Serological relationship between Melon yellow spot virus and Watermelon silver mottle virus and differential detection of the two viruses in cucurbits

Serological relationship between Melon yellow spot virus and Watermelon silver mottle virus and... Melon yellow spot virus (MYSV), a tentative member of the genus Tospovirus , is considered a distinct serotype due to the lack of a serological relationship with other tospoviruses in its nucleocapsid protein (NP). Recently, a virus isolate collected from diseased watermelon in central Taiwan (MYSV-TW) was found to react with a rabbit antiserum (RAs) prepared against the NP of Watermelon silver mottle virus (WSMoV), and a monoclonal antibody (MAb) prepared against the common epitope of the NSs proteins of WSMoV-serogroup tospoviruses, but not with the WSMoV NP-specific MAb, in both enzyme-linked immunosorbent assay (ELISA) and western blotting. In this investigation, both RAs and MAb against MYSV-TW NP were produced. Results of serological tests revealed that the RAs to MYSV-TW NP reacted with the homologous antigen and the crude antigens of members of the WSMoV serogroup, including members of the formal species WSMoV and Peanut bud necrosis virus , and members of three tentative species, Watermelon bud necrosis virus, Capsicum chlorosis virus and Calla lily chlorotic spot virus. The MAb to MYSV-TW NP reacted only with the homologous antigen and the other geographic isolates of MYSV from Japan (JP) and Thailand (TH). Our results of reciprocal tests indicate that the NP and the NSs protein of MYSV are serologically related to those of WSMoV-serogroup tospoviruses. Furthermore, we show that both the MYSV NP MAb and the WSMoV NP MAb are reliable tools for identification of MYSV and WSMoV from single or mixed infection in field surveys, as verified using species-specific primers in reverse transcription-polymerase chain reaction. http://www.deepdyve.com/assets/images/DeepDyve-Logo-lg.png Archives of Virology Springer Journals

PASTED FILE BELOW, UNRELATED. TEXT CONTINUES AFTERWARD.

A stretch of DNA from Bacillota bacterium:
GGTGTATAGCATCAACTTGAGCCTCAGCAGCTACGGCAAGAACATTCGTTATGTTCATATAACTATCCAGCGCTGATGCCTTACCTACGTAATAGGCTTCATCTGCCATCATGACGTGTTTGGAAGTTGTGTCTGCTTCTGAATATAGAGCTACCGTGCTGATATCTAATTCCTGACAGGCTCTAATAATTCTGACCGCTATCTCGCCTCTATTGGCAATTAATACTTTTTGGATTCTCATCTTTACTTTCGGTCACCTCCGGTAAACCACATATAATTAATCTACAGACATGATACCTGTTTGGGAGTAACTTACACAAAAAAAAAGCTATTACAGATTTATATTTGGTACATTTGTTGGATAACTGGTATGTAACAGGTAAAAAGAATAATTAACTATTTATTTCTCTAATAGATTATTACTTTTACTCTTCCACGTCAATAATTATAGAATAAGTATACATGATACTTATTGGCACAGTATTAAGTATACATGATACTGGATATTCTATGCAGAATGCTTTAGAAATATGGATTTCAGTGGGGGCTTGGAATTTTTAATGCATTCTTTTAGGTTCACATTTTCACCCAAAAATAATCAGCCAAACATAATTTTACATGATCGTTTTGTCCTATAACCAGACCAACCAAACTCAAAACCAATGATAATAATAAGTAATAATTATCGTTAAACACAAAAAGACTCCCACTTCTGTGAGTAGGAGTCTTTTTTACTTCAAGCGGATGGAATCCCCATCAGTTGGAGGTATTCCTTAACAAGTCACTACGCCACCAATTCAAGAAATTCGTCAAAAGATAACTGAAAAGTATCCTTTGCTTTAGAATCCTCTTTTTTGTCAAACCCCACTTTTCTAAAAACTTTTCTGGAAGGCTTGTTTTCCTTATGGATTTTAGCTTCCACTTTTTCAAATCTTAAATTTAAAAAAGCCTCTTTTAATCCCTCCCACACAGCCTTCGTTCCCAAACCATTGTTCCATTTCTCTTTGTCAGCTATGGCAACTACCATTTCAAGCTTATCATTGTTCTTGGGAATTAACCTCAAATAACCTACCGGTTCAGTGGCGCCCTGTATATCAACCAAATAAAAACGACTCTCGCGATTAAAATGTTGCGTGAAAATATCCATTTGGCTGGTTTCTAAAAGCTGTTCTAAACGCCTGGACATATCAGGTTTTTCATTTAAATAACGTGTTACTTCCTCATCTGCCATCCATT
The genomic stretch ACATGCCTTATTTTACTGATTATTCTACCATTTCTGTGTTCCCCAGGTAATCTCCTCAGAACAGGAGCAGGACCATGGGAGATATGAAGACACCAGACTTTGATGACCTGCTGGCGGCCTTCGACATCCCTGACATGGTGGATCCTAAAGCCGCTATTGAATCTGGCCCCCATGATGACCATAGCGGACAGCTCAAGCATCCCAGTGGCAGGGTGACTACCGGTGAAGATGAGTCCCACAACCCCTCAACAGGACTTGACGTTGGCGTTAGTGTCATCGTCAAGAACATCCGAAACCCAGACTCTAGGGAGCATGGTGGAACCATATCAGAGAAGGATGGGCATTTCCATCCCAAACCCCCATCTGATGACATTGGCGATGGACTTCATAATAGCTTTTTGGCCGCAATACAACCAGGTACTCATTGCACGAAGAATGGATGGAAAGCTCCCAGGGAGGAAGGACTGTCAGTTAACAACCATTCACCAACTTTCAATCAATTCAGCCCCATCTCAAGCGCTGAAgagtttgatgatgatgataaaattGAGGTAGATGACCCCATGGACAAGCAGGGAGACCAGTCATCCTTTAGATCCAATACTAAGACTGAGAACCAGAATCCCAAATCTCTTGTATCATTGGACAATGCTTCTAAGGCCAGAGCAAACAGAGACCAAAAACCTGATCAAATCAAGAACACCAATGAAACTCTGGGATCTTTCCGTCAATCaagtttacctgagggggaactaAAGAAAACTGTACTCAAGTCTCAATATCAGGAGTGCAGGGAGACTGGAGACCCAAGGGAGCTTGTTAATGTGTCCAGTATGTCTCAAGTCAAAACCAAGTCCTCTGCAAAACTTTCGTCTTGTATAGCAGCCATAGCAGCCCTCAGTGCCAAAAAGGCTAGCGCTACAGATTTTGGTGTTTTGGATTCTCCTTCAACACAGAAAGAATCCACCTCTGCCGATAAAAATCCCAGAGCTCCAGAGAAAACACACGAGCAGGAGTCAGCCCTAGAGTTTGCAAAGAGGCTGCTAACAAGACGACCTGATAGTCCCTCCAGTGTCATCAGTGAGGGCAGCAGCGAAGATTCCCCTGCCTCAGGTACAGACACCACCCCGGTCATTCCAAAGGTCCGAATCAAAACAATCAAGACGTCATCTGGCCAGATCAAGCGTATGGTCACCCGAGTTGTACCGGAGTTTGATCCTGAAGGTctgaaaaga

Serological relationship between Melon yellow spot virus and Watermelon silver mottle virus and differential detection of the two viruses in cucurbits

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Publisher
Springer Journals
Copyright
Copyright © 2010 by Springer-Verlag
Subject
Biomedicine; Infectious Diseases; Medical Microbiology ; Virology
ISSN
0304-8608
eISSN
1432-8798
D.O.I.
10.1007/s00705-010-0688-y
Publisher site
See Article on Publisher Site

Abstract

Melon yellow spot virus (MYSV), a tentative member of the genus Tospovirus , is considered a distinct serotype due to the lack of a serological relationship with other tospoviruses in its nucleocapsid protein (NP). Recently, a virus isolate collected from diseased watermelon in central Taiwan (MYSV-TW) was found to react with a rabbit antiserum (RAs) prepared against the NP of Watermelon silver mottle virus (WSMoV), and a monoclonal antibody (MAb) prepared against the common epitope of the NSs proteins of WSMoV-serogroup tospoviruses, but not with the WSMoV NP-specific MAb, in both enzyme-linked immunosorbent assay (ELISA) and western blotting. In this investigation, both RAs and MAb against MYSV-TW NP were produced. Results of serological tests revealed that the RAs to MYSV-TW NP reacted with the homologous antigen and the crude antigens of members of the WSMoV serogroup, including members of the formal species WSMoV and Peanut bud necrosis virus , and members of three tentative species, Watermelon bud necrosis virus, Capsicum chlorosis virus and Calla lily chlorotic spot virus. The MAb to MYSV-TW NP reacted only with the homologous antigen and the other geographic isolates of MYSV from Japan (JP) and Thailand (TH). Our results of reciprocal tests indicate that the NP and the NSs protein of MYSV are serologically related to those of WSMoV-serogroup tospoviruses. Furthermore, we show that both the MYSV NP MAb and the WSMoV NP MAb are reliable tools for identification of MYSV and WSMoV from single or mixed infection in field surveys, as verified using species-specific primers in reverse transcription-polymerase chain reaction.

Journal

Archives of VirologySpringer Journals

Published: Jul 1, 2010

References

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